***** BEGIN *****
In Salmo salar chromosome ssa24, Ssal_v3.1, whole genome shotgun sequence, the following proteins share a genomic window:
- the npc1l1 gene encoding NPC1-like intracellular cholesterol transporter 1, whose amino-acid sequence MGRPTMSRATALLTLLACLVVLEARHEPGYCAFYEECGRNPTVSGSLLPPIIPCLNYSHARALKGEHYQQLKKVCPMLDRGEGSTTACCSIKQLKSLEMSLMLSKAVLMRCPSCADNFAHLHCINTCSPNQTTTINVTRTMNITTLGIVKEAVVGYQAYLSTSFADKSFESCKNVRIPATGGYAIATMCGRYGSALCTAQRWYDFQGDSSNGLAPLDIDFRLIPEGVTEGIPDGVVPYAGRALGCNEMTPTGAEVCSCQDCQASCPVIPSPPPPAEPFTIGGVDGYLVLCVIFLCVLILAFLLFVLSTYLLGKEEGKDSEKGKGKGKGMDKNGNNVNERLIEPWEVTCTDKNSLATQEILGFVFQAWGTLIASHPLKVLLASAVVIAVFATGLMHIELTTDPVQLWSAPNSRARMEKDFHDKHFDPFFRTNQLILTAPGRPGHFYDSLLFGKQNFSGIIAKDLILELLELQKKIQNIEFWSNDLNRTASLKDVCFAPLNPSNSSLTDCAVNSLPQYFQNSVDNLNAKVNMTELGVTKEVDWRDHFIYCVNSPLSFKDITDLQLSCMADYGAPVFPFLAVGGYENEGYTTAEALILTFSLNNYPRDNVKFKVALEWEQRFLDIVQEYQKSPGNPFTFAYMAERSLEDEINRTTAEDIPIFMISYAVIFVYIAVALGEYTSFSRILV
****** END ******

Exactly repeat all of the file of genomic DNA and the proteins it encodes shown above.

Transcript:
In Salmo salar chromosome ssa24, Ssal_v3.1, whole genome shotgun sequence, the following proteins share a genomic window:
- the npc1l1 gene encoding NPC1-like intracellular cholesterol transporter 1, whose amino-acid sequence MGRPTMSRATALLTLLACLVVLEARHEPGYCAFYEECGRNPTVSGSLLPPIIPCLNYSHARALKGEHYQQLKKVCPMLDRGEGSTTACCSIKQLKSLEMSLMLSKAVLMRCPSCADNFAHLHCINTCSPNQTTTINVTRTMNITTLGIVKEAVVGYQAYLSTSFADKSFESCKNVRIPATGGYAIATMCGRYGSALCTAQRWYDFQGDSSNGLAPLDIDFRLIPEGVTEGIPDGVVPYAGRALGCNEMTPTGAEVCSCQDCQASCPVIPSPPPPAEPFTIGGVDGYLVLCVIFLCVLILAFLLFVLSTYLLGKEEGKDSEKGKGKGKGMDKNGNNVNERLIEPWEVTCTDKNSLATQEILGFVFQAWGTLIASHPLKVLLASAVVIAVFATGLMHIELTTDPVQLWSAPNSRARMEKDFHDKHFDPFFRTNQLILTAPGRPGHFYDSLLFGKQNFSGIIAKDLILELLELQKKIQNIEFWSNDLNRTASLKDVCFAPLNPSNSSLTDCAVNSLPQYFQNSVDNLNAKVNMTELGVTKEVDWRDHFIYCVNSPLSFKDITDLQLSCMADYGAPVFPFLAVGGYENEGYTTAEALILTFSLNNYPRDNVKFKVALEWEQRFLDIVQEYQKSPGNPFTFAYMAERSLEDEINRTTAEDIPIFMISYAVIFVYIAVALGEYTSFSRILV